Puppy Nipping and Mouthing

Puppy Nipping and Mouthing

Puppy Nipping

Puppies spend a great deal of time playing, chewing, and investigating objects. All of these normal activities involve puppies using their mouths and their needle-sharp teeth. When puppies play with people, they often bite, chew and mouth on people’s hands, limbs, and clothing. This kind of behavior may seem cute when your pet is seven weeks old, but it’s not nearly as endearing when they are three or four months old– and getting bigger by the day!

What to Do About Puppy Mouthing

It is important to help your pet learn to curb their mouthy behavior. There are various ways, some better than others, to teach this lesson. The ultimate goal is to train your pet to stop mouthing and biting people altogether. However, the first and most important objective is to teach them that people have very sensitive skin, so they must be gentle when using their mouth.

Bite Inhibition: Teach your Pet to be Gentle

Bite Inhibition refers to a dog’s ability to control the force of their mouthing. A puppy or dog who hasn’t learned bite inhibition with people doesn’t recognize the sensitivity of human skin, and so they bite too hard, even in play. Some behaviorists and trainers believe that a dog who has learned to use their mouth gently when interacting with people will be less likely to bite hard and break skin if he ever bites someone in a situation apart from play–like when they are afraid or in pain.

Puppies usually learn bite inhibition during play with our puppies. If you watch a group of puppies playing, you’ll see plenty of chasing, pouncing, and wrestling. Puppies also bite each other all over. Every now and then, a pup will bite their playmate too hard. The victim of the painful bite yelps and usually stops playing. The offender is often taken back by the yelp and also stops playing for a moment. However, pretty soon, both playmates are back in the game. Through this kind of interaction, puppies learn to control the intensity of their bites so that no one gets hurt and the play can continue without interruption. If puppies can learn how to be gentle from each other, they can also learn the same lesson with people.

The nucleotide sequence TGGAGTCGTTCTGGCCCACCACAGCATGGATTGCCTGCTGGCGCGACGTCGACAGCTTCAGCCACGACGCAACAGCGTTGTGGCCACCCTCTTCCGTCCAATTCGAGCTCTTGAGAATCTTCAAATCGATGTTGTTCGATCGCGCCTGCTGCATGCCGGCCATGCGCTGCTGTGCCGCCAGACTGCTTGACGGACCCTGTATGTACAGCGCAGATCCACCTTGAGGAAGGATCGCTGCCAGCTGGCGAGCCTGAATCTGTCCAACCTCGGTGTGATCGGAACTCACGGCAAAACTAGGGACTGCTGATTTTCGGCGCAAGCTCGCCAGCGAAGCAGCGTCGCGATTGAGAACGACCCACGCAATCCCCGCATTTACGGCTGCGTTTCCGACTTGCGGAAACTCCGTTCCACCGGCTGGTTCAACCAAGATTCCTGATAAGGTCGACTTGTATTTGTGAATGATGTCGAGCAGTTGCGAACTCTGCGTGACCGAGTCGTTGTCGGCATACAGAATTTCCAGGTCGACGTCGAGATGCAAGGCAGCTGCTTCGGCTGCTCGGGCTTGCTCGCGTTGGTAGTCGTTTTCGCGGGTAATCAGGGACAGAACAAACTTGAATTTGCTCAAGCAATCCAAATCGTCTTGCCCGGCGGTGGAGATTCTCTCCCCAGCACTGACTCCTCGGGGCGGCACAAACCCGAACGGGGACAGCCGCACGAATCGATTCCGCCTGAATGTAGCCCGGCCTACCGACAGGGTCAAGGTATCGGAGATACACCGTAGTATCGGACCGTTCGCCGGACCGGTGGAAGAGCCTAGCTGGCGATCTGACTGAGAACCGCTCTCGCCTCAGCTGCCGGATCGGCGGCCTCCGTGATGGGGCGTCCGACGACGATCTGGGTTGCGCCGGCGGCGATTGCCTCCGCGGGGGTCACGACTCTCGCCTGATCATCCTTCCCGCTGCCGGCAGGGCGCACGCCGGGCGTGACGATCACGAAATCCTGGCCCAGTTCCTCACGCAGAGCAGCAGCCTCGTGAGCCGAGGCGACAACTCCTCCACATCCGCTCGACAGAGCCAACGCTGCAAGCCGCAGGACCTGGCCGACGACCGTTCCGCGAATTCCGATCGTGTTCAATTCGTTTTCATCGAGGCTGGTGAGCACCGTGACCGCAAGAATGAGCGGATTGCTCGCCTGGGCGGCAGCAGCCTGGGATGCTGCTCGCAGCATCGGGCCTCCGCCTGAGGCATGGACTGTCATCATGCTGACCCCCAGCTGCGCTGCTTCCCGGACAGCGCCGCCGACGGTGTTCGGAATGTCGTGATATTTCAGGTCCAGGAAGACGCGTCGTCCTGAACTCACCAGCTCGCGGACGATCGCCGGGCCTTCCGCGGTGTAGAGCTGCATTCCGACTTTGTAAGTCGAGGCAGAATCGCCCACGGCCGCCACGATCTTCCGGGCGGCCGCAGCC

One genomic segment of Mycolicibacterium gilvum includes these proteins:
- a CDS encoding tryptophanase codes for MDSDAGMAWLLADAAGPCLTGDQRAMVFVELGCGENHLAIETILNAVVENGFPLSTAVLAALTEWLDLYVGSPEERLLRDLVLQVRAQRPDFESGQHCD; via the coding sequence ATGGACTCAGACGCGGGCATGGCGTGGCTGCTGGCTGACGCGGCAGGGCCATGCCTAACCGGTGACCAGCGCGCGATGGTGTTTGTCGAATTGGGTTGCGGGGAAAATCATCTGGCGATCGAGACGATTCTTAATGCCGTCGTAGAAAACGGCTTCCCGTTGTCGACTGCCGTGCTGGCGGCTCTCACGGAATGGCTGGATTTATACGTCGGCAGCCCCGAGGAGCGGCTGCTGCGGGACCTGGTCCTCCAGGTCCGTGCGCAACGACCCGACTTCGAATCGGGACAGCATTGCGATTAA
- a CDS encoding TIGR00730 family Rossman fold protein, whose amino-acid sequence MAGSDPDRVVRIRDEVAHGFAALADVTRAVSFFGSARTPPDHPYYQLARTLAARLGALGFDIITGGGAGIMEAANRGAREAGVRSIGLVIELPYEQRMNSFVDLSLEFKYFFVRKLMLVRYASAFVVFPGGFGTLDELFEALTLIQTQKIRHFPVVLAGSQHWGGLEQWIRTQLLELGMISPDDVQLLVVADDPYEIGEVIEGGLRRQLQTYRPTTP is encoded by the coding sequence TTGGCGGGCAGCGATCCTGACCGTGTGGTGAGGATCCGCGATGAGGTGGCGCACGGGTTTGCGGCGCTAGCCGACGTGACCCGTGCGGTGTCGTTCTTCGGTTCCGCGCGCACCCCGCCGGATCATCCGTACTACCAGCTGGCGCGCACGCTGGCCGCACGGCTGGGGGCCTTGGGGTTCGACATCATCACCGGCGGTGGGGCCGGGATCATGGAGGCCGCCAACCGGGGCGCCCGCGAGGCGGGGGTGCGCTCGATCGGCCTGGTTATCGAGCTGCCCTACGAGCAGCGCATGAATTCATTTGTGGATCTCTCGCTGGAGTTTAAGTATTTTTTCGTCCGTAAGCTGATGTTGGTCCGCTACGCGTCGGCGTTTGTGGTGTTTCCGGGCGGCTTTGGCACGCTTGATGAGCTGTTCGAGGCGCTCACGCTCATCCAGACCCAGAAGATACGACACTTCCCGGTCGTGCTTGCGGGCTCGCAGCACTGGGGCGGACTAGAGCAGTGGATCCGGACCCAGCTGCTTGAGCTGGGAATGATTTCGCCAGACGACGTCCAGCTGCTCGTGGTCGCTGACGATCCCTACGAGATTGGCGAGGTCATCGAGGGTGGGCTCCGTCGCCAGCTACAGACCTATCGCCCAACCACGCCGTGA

What to Do Next: Teach your Puppy That Teeth Don’t Belong on Skin

  •       Substitute a toy or chew bone when your puppy tries to gnaw on fingers or toes
  •       Puppies often mouth on people’s hands when stroked, patted and scratched (unless they’re sleepy or distracted). If your puppy gets all riled up when you pet them, distract them by feeding them small treats from your other hand. This will help your puppy get used to being touched without mouthing.
  •       Encourage non-contact forms of play, such as fetch and tug-of-war, rather than wrestling and rough play with your hands.
  •       If your puppy bites at your feet and ankles, carry their favorite tug toy in your pocket. Whenever he ambushes you, instantly stop moving your feet. Take out the tug toy and wave it enticingly. When your puppy grabs the toy, start moving again. If you don’t happen to have a toy available, just freeze and wait for the puppy to stop mouthing you. The second they stop, praise and get a toy to reward them. Repeat these steps until your puppy gets used to watching you move around without going after your feet or ankles.
  •       Provide plenty of interesting and new toys so that your puppy will play with them instead of gnawing on you or your clothing.
  •       Provide plenty of opportunities for your puppy to play with other puppies and with friendly, vaccinated adult dogs. Playing and socializing with dog buddies is important for your puppy’s development–and if they expend a lot of their energy playing with other puppies, they’ll feel less motivated to play with you. Consider enrolling your puppy in a good puppy class, where they can have supervised playtime with other puppies and learn some important new skills!
  •       Use a time-out procedure, just like the one described above–but change the rules a little. Instead of giving your puppy time-outs for hard biting, start to give him time-outs every time you feel their teeth touch your skin.
  •       The instant you feel your puppy’s teeth touch you, give a high-pitched yelp. Then immediately walk away from them. Ignore them for 30-60 seconds. If your puppy follows you or continues to bite and nip at you, leave the room for 30-60 seconds. After the brief time-out, return to the room and calmly resume whatever you were doing with your puppy.
  •       If a time-out isn’t viable or effective, consider using a taste deterrent, such as Bitter Apple Spray. Spray areas of your body or clothing that your puppy likes to mouth before you start interacting with them.  If they mouth or bite you, stop moving and wait until they taste the deterrent. Praise them when they let you go. Apply the deterrent for at least two weeks. After the two weeks of being punished by the bitter taste every time they mouth you, your puppy will learn to inhibit their mouthy behavior.
  •       Be patient and understanding. Playful mouthing is normal behavior for a puppy or young dog.

Because mouthing issues can be challenging to work with, don’t hesitate to enlist in the help of a certified dog trainer. A trainer can offer group or private classes that can give you and your puppy lots of assistance with mouthing. 

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